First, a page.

“In a meeting with another brand, Thomas and I were talking about the latest web sites of interest and their features, particularly social software sites and how convenient they were for a variety of different reasons. The executive had heard of some of them but noted that he couldn’t access any of them from work because they are blocked by the company firewall, deemed unnecessary, alien and un-productive. Prior to this explanation, the executive said, ‘We don’t get this stuff in the green zone’…I thought the green zone was outside the corporate firewall and the definition of freedom, and the red zone was where you are straitjacketed, confined and only able to access what the company deems safe for you. I didn’t want to appear dim. Once again we were talking at cross-purposes. Our value systems and definitions of freedom and confinement are often diametrically opposed to those of employees working inside large corporations.”

This attitude can also be reflected in an organisation’s view of user manuals and online Help – that any comments from users or other partners are “outside the firewall”. From a technical perspective it’s now possible to get users participating in documentation. MadCap Flare can enable users to add additional information to Help topics. AuthorIT enables you to draw user modifications into your project files. What is unclear is whether the Corporates, in particular, would be happy doing this.

(*Disclosure – Skype has been a client of ours.)

XMetal Author 5.1 due out soon

News from JustSystems: – A preview of XMetaL Author 5.1:

* Support for DITA 1.1 Authoring

* Enhanced Publishing

Integration with the latest versions of the DITA Open Toolkit and RenderX XEP FO engine.
Enhanced PDF output for bookmap publishing.
Extended configuration options for PDF publishing, providing better control over output without XSL-FO programming.

* Improved Transclusion Feature
For DITA conrefs and other transclusion models, XMetaL Author 5.1 has redefined the way that transclusions are handled in the editor.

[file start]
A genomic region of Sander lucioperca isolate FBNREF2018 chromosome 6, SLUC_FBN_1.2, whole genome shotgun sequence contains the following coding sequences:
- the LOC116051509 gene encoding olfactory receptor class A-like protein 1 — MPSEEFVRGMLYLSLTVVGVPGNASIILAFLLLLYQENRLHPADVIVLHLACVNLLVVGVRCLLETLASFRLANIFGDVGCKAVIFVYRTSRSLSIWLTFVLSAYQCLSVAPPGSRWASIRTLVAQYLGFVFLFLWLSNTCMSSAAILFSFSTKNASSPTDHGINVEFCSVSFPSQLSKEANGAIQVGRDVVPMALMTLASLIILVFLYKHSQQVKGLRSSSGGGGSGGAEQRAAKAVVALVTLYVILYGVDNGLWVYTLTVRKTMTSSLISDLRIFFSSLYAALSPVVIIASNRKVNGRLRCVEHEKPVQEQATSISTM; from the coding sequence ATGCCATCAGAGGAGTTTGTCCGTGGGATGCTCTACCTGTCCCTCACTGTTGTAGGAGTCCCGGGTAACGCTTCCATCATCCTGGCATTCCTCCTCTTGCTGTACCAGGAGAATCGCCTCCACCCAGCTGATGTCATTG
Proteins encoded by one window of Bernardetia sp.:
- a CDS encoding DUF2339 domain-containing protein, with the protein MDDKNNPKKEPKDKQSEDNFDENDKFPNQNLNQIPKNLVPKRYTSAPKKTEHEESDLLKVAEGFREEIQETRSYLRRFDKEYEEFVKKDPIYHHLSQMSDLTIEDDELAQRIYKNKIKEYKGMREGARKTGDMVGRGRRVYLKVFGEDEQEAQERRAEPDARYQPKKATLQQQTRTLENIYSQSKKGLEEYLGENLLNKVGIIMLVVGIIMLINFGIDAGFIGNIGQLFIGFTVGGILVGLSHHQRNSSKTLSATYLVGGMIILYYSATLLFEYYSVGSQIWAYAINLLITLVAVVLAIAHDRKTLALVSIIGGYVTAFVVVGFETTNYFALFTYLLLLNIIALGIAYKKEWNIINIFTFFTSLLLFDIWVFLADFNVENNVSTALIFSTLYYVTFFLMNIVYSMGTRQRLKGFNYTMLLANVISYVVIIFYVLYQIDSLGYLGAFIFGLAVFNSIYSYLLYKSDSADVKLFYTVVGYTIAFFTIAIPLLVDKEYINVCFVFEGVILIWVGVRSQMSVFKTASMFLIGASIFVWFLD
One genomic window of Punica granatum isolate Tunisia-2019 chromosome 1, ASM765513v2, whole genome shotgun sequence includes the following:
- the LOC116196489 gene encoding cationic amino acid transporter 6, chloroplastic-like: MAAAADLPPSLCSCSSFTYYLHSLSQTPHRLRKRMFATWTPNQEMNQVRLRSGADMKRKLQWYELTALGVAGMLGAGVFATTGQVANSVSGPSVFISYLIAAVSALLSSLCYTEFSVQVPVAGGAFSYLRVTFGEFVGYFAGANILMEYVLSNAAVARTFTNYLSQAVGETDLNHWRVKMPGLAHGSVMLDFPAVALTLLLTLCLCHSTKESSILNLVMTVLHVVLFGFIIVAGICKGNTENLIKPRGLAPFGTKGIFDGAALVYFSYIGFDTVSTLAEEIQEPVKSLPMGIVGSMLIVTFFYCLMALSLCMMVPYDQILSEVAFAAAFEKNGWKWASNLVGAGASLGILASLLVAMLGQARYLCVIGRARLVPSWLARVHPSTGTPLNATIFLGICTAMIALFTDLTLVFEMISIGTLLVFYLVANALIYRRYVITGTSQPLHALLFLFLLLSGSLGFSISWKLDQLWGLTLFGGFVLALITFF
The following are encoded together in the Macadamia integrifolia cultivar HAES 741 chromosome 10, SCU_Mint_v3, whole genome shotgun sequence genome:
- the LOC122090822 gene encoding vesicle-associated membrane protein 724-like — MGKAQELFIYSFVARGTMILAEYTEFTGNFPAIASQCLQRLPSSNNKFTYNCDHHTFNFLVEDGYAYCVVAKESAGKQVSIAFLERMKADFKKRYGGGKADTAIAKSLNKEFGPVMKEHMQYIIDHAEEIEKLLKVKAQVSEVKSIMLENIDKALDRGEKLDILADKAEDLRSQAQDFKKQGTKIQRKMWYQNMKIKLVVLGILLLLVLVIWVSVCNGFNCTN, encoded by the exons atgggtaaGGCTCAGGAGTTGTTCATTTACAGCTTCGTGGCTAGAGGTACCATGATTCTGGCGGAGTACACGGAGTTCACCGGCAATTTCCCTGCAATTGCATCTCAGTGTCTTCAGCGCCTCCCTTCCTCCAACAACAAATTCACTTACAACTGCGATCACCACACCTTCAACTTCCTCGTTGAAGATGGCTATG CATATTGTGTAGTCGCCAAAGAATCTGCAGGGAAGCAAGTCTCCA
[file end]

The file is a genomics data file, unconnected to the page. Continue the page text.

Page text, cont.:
XMetaL Reviewer:

” What is offered with XMetaL Reviewer is the ability to make any part of your documentation available for review via the web at any time. As this process is carried out over the web comments can be used to have a Real-Time, Instant Message style discussion between interested parties anywhere in the World. This can potentially save a vast amount of time at the end of the Documentation Process”

Which vendor wins the battle of the Help Authoring Tools?

With the recent releases of new Help Authoring Tool versions for RoboHelp, AuthorIT and Flare, plus the release of Quadralay’s ePublisher 9.3, does this affect which Help Authoring Tool you should purchase?

What I find interesting is the different ways in which the tool vendors perceive the issue of creating user assistance. If you want to create great online Help, with paper being a secondary consideration, you will probably prefer RoboHelp or Flare. If you have a team of people writing, you will probably prefer AuthorIT or ePublisher. If you need to translate the content, then all four of these tools have strengths in their different ways. If you want to generate XML, then Flare, ePublisher or AuthorIT.

The best approach is probably to create a statement of requirements for your situation and then use this as a benchmark when considering each tool. Here are a few factors to consider:

The need to localise content.
How many writers will be involved.
Whether you are creating new content or re-using existing content.
If you need single or multimedia output.
Your view of users and the feedback they might provide.
How much content you might be able to re-use.